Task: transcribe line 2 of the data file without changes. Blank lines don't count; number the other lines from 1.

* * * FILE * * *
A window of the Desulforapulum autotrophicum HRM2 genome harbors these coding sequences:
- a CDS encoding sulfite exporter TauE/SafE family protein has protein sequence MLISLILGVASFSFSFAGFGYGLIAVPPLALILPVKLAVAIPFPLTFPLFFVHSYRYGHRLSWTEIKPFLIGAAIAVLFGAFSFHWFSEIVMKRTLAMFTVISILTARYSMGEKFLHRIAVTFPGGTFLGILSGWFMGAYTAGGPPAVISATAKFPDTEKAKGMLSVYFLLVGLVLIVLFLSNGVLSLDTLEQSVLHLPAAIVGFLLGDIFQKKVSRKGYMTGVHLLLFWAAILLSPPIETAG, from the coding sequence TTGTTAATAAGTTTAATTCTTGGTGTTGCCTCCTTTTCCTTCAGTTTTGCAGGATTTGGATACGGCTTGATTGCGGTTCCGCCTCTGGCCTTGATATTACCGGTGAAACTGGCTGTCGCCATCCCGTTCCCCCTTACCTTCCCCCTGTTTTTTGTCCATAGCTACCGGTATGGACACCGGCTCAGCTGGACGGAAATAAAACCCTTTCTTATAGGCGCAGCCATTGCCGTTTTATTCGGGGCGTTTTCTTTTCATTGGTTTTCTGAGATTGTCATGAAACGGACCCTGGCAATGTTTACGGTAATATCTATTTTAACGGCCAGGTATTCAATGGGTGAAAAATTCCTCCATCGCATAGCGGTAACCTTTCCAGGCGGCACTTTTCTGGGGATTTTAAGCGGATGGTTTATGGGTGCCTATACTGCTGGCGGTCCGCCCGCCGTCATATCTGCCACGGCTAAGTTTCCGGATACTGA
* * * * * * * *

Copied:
- a CDS encoding sulfite exporter TauE/SafE family protein has protein sequence MLISLILGVASFSFSFAGFGYGLIAVPPLALILPVKLAVAIPFPLTFPLFFVHSYRYGHRLSWTEIKPFLIGAAIAVLFGAFSFHWFSEIVMKRTLAMFTVISILTARYSMGEKFLHRIAVTFPGGTFLGILSGWFMGAYTAGGPPAVISATAKFPDTEKAKGMLSVYFLLVGLVLIVLFLSNGVLSLDTLEQSVLHLPAAIVGFLLGDIFQKKVSRKGYMTGVHLLLFWAAILLSPPIETAG, from the coding sequence TTGTTAATAAGTTTAATTCTTGGTGTTGCCTCCTTTTCCTTCAGTTTTGCAGGATTTGGATACGGCTTGATTGCGGTTCCGCCTCTGGCCTTGATATTACCGGTGAAACTGGCTGTCGCCATCCCGTTCCCCCTTACCTTCCCCCTGTTTTTTGTCCATAGCTACCGGTATGGACACCGGCTCAGCTGGACGGAAATAAAACCCTTTCTTATAGGCGCAGCCATTGCCGTTTTATTCGGGGCGTTTTCTTTTCATTGGTTTTCTGAGATTGTCATGAAACGGACCCTGGCAATGTTTACGGTAATATCTATTTTAACGGCCAGGTATTCAATGGGTGAAAAATTCCTCCATCGCATAGCGGTAACCTTTCCAGGCGGCACTTTTCTGGGGATTTTAAGCGGATGGTTTATGGGTGCCTATACTGCTGGCGGTCCGCCCGCCGTCATATCTGCCACGGCTAAGTTTCCGGATACTGA